They then rolled out a set of drawings to explain the project to us. They were sitting and Carmen and I were standing as they waved their arms, trying to razzle-dazzle us with technical specs and pages of plans that we couldn’t possibly understand without proper review.
“This is just not going to work,” I said. “I need to have these drawings delivered to my office and to my experts’ offices, so we can have a chance to look at them in detail.” The drawings were not final or filed, and there were subsequently a few rounds of deliveries of these drawings and reviews by us.
After going over them, we learned that more needle beam scaffolds would be needed on the condo’s roof as they added floors and that access would be needed to our roof and a backyard area on the other side of the property. Their new floors would come right in the face of the back windows to the apartments. What we were especially concerned about was that, because they were building so close and because they were adding floors, the construction team would be forced to go deep into the ground, and that meant there was the danger of cracks developing. The developer was planning to build a wall in the alley between the two buildings that would replace the lot line fence between the properties and go down to the basement level. So we were very concerned about what damage it might cause to our building. If we were going to have an access agreement, it had to encompass agreements about a lot of different things, not just going on our roof. On the face of it, the developer had a right to have a certain amount of access, because he needed to put up scaffolding for everyone’s protection.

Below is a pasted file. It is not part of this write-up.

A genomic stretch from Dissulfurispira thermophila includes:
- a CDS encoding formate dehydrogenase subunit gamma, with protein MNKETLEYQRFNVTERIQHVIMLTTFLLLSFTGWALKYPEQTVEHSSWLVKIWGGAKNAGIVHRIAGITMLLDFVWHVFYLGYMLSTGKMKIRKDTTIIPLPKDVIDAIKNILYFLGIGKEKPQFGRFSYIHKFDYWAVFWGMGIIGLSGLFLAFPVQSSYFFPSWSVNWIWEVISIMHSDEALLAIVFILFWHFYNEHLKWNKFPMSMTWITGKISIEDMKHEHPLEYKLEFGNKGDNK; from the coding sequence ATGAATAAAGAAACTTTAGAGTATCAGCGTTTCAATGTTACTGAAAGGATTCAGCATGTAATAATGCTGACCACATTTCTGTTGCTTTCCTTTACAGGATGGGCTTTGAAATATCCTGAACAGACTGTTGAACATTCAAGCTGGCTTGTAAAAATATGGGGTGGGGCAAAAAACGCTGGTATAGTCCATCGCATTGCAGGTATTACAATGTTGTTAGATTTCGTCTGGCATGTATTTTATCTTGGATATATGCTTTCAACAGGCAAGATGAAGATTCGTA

Out of the Past
Although we had this first meeting, the timing was awkward: it was December 19, and the holiday season was under way. My structural engineer had left on a two-week vacation, just as the developer started breathing down our necks to settle this agreement.